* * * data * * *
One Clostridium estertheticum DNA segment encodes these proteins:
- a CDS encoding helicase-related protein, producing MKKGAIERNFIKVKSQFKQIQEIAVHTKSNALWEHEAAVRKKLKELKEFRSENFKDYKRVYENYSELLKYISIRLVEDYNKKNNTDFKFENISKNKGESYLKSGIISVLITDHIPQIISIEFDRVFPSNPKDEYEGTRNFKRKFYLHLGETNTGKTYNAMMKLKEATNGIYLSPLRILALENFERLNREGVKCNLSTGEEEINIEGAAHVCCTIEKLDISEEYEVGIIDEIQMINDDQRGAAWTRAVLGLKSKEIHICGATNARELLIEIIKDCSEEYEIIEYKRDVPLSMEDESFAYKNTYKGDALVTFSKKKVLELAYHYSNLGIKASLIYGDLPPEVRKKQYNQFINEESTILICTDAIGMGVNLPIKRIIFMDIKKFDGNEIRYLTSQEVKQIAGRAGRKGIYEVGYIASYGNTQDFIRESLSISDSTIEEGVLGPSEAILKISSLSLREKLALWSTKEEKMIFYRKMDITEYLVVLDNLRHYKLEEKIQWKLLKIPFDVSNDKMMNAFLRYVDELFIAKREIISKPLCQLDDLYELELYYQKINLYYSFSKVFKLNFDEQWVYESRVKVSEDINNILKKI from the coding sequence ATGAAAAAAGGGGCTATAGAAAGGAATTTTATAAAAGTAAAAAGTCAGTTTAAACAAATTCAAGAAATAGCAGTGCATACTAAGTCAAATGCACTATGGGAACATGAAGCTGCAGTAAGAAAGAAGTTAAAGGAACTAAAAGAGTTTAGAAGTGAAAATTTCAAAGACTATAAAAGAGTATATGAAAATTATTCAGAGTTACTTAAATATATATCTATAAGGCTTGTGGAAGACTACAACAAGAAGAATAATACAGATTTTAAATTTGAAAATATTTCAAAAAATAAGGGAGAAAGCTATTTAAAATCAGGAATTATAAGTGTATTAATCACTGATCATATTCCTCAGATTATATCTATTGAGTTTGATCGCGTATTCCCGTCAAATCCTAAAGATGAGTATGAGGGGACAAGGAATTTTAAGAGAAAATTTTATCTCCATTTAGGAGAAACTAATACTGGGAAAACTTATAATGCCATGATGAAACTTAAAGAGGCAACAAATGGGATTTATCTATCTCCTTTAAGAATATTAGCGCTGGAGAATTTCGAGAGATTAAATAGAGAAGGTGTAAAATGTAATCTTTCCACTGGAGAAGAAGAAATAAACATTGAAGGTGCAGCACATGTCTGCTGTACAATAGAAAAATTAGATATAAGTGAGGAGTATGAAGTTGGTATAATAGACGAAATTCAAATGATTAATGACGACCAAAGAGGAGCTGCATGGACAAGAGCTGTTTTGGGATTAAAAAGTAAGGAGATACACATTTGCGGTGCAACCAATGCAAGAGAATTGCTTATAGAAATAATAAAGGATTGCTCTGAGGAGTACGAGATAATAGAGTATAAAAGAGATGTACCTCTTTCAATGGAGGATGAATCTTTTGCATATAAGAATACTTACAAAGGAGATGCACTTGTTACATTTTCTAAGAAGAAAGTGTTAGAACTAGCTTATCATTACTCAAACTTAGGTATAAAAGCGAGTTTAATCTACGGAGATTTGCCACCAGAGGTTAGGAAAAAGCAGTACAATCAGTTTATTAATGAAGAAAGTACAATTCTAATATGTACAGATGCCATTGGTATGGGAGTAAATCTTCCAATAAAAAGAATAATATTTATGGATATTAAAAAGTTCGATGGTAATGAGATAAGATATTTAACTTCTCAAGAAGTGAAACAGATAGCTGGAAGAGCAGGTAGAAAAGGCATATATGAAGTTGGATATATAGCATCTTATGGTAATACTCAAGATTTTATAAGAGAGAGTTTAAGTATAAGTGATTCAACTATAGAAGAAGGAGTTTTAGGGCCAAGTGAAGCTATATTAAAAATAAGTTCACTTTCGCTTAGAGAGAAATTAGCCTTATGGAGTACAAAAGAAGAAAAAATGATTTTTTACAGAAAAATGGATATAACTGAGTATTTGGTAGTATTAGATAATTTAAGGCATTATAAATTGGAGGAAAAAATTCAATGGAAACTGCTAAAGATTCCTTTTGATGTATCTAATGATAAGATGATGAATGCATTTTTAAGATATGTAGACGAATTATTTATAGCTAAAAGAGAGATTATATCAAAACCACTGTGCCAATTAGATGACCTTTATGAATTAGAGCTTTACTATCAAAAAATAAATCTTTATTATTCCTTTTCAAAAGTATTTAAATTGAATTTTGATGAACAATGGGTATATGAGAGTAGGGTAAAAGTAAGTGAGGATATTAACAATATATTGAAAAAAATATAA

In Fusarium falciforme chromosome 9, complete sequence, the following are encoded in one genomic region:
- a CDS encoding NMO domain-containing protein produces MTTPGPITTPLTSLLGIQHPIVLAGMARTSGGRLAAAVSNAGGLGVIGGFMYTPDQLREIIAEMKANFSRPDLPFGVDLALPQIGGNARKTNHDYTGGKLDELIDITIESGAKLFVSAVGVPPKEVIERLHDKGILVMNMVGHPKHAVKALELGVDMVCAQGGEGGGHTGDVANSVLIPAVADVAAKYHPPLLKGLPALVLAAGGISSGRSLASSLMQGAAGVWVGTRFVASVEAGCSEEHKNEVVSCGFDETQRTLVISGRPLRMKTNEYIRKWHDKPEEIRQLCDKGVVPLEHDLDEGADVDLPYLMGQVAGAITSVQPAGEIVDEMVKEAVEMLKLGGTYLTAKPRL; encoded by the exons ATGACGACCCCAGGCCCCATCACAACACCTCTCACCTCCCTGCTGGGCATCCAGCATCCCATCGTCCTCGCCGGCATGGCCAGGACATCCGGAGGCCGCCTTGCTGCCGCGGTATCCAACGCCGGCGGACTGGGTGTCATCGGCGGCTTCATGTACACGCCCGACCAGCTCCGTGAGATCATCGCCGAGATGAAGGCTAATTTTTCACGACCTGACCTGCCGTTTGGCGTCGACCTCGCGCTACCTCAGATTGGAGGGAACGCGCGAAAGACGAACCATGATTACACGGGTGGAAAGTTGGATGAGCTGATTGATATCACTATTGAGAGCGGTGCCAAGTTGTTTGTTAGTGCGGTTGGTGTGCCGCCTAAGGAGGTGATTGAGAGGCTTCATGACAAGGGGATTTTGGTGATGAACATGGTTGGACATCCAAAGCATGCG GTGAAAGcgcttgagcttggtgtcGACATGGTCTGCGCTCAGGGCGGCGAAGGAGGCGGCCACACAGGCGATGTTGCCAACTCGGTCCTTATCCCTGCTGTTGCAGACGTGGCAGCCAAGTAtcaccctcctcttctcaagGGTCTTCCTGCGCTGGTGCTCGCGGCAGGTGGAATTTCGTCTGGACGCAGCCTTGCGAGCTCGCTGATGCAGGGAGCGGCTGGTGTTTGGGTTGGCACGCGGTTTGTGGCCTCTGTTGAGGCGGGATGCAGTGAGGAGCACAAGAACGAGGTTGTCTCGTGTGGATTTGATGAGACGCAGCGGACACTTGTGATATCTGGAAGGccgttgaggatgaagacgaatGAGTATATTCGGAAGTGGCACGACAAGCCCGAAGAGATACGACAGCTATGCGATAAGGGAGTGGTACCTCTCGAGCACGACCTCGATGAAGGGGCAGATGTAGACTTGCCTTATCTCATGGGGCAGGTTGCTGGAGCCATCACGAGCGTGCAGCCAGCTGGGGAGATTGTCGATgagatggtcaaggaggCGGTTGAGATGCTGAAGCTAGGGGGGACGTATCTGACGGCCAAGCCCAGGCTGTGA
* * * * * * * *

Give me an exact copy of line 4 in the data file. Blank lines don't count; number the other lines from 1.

- a CDS encoding NMO domain-containing protein produces MTTPGPITTPLTSLLGIQHPIVLAGMARTSGGRLAAAVSNAGGLGVIGGFMYTPDQLREIIAEMKANFSRPDLPFGVDLALPQIGGNARKTNHDYTGGKLDELIDITIESGAKLFVSAVGVPPKEVIERLHDKGILVMNMVGHPKHAVKALELGVDMVCAQGGEGGGHTGDVANSVLIPAVADVAAKYHPPLLKGLPALVLAAGGISSGRSLASSLMQGAAGVWVGTRFVASVEAGCSEEHKNEVVSCGFDETQRTLVISGRPLRMKTNEYIRKWHDKPEEIRQLCDKGVVPLEHDLDEGADVDLPYLMGQVAGAITSVQPAGEIVDEMVKEAVEMLKLGGTYLTAKPRL; encoded by the exons ATGACGACCCCAGGCCCCATCACAACACCTCTCACCTCCCTGCTGGGCATCCAGCATCCCATCGTCCTCGCCGGCATGGCCAGGACATCCGGAGGCCGCCTTGCTGCCGCGGTATCCAACGCCGGCGGACTGGGTGTCATCGGCGGCTTCATGTACACGCCCGACCAGCTCCGTGAGATCATCGCCGAGATGAAGGCTAATTTTTCACGACCTGACCTGCCGTTTGGCGTCGACCTCGCGCTACCTCAGATTGGAGGGAACGCGCGAAAGACGAACCATGATTACACGGGTGGAAAGTTGGATGAGCTGATTGATATCACTATTGAGAGCGGTGCCAAGTTGTTTGTTAGTGCGGTTGGTGTGCCGCCTAAGGAGGTGATTGAGAGGCTTCATGACAAGGGGATTTTGGTGATGAACATGGTTGGACATCCAAAGCATGCG GTGAAAGcgcttgagcttggtgtcGACATGGTCTGCGCTCAGGGCGGCGAAGGAGGCGGCCACACAGGCGATGTTGCCAACTCGGTCCTTATCCCTGCTGTTGCAGACGTGGCAGCCAAGTAtcaccctcctcttctcaagGGTCTTCCTGCGCTGGTGCTCGCGGCAGGTGGAATTTCGTCTGGACGCAGCCTTGCGAGCTCGCTGATGCAGGGAGCGGCTGGTGTTTGGGTTGGCACGCGGTTTGTGGCCTCTGTTGAGGCGGGATGCAGTGAGGAGCACAAGAACGAGGTTGTCTCGTGTGGATTTGATGAGACGCAGCGGACACTTGTGATATCTGGAAGGccgttgaggatgaagacgaatGAGTATATTCGGAAGTGGCACGACAAGCCCGAAGAGATACGACAGCTATGCGATAAGGGAGTGGTACCTCTCGAGCACGACCTCGATGAAGGGGCAGATGTAGACTTGCCTTATCTCATGGGGCAGGTTGCTGGAGCCATCACGAGCGTGCAGCCAGCTGGGGAGATTGTCGATgagatggtcaaggaggCGGTTGAGATGCTGAAGCTAGGGGGGACGTATCTGACGGCCAAGCCCAGGCTGTGA